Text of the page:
Canada: Syringe-Scare Tests Come Back Positive; HIV, Hepatitis Found in Patients, But Not Linked to Problem Procedure
January 21, 2009
Health officials say there is no evidence that a small number of former patients who tested positive for hepatitis B, hepatitis C or HIV contracted the infections from syringes improperly reused by health workers at High Prairie Health Complex.
Officials investigated whether any of the HIV- or hepatitis-positive patients had undergone procedures on the same day. The patients tested had received endoscopies between March 2004 and October 2008, or dental surgery with medication delivered via IV since 1990. A total of 1,270 former patients were contacted, and 1,000 were tested. All the positive patients were in the hospital at different times, indicating "there hasn't been an identified link between any infection and procedures at the facility," said Guerette.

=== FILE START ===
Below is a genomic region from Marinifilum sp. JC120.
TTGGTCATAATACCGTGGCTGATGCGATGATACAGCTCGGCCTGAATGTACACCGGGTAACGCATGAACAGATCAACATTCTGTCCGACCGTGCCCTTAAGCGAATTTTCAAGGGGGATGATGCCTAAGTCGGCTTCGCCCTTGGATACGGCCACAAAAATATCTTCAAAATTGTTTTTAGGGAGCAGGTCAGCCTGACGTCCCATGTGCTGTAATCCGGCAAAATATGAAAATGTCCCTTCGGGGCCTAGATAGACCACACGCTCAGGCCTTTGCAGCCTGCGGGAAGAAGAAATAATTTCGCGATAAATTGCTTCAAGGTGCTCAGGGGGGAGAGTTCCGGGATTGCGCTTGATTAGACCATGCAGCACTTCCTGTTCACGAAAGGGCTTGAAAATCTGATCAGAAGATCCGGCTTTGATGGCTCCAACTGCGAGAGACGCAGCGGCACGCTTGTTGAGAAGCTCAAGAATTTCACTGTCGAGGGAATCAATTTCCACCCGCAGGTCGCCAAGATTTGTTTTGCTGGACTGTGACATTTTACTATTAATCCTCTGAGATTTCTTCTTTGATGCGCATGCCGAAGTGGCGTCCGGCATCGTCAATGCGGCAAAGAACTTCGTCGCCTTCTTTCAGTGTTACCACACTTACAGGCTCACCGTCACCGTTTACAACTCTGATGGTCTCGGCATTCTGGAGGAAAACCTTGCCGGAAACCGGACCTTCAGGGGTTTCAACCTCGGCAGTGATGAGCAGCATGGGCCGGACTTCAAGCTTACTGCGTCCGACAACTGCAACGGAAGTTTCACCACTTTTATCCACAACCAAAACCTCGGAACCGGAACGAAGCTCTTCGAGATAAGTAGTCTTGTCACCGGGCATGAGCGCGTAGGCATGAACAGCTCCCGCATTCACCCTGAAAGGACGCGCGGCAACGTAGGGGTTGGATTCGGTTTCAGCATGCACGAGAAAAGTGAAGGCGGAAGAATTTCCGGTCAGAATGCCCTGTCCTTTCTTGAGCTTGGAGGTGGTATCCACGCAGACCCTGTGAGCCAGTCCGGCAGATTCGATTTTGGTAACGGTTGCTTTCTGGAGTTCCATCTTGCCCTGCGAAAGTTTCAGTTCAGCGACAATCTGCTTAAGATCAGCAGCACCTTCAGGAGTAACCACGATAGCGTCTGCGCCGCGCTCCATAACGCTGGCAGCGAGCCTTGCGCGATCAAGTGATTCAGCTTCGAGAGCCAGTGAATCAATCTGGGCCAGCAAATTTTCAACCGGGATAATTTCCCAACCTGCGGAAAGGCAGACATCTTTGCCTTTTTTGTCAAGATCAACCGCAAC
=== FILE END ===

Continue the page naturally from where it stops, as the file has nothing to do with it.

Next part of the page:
"Just because they have a positive test does not mean they have the disease," Guerette said, referring to hepatitis B. "They may have been immunized and just have antibodies."
01.16.2009; Keith Gerein
This article was provided by U.S. Centers for Disease Control and Prevention. It is a part of the publication CDC HIV/Hepatitis/STD/TB Prevention News Update. Visit the CDC's website to find out more about their activities, publications and services.